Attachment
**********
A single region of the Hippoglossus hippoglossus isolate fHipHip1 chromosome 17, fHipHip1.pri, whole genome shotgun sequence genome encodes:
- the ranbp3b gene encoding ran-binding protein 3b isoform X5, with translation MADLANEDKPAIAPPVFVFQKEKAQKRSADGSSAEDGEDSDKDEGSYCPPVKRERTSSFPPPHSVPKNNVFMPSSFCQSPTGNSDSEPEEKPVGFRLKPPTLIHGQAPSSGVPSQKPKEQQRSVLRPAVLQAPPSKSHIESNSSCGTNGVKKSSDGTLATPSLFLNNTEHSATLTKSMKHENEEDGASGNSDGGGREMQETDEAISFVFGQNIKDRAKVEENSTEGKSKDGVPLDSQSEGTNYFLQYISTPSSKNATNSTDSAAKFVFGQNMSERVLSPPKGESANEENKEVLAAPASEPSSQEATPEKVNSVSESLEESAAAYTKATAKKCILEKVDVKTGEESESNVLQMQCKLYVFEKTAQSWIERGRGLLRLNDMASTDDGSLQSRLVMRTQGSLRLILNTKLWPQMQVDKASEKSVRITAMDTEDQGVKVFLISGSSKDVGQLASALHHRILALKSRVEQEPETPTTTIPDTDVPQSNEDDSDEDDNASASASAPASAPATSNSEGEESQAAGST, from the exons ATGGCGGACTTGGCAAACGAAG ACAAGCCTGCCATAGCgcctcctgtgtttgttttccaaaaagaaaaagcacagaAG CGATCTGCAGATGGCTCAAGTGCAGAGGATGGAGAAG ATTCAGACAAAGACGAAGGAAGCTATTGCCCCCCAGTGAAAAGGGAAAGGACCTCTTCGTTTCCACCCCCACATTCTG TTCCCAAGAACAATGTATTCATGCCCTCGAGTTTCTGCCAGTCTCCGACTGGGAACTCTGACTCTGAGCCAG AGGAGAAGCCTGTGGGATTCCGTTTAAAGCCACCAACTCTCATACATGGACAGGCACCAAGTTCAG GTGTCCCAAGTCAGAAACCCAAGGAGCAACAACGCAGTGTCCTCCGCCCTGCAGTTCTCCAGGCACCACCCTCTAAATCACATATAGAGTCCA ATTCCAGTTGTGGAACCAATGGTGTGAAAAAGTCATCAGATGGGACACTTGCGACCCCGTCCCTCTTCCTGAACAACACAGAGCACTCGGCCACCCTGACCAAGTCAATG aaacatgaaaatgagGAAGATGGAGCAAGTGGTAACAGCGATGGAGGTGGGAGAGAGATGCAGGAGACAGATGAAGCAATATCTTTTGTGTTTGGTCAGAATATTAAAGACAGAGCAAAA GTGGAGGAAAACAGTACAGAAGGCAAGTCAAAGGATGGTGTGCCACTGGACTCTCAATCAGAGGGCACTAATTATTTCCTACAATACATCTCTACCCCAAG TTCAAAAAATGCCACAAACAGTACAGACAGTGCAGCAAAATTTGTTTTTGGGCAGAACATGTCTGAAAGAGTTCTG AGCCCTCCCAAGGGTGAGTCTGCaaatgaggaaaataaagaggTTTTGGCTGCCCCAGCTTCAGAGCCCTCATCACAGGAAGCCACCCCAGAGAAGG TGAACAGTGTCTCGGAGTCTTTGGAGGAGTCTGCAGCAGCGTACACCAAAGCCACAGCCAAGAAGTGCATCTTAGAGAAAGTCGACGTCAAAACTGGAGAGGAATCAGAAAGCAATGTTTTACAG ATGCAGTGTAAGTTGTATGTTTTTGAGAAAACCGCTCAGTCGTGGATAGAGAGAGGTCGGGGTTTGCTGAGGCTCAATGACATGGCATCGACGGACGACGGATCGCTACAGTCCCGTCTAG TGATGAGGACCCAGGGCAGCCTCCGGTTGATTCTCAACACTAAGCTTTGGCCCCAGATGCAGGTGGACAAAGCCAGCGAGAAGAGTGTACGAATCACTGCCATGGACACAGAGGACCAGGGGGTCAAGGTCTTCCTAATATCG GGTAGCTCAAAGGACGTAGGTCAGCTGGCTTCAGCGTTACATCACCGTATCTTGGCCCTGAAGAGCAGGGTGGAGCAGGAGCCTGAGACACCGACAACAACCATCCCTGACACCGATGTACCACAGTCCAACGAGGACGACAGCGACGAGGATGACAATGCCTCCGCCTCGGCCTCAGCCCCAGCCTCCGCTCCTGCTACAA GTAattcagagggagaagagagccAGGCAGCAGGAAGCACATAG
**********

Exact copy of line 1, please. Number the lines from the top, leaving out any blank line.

A single region of the Hippoglossus hippoglossus isolate fHipHip1 chromosome 17, fHipHip1.pri, whole genome shotgun sequence genome encodes: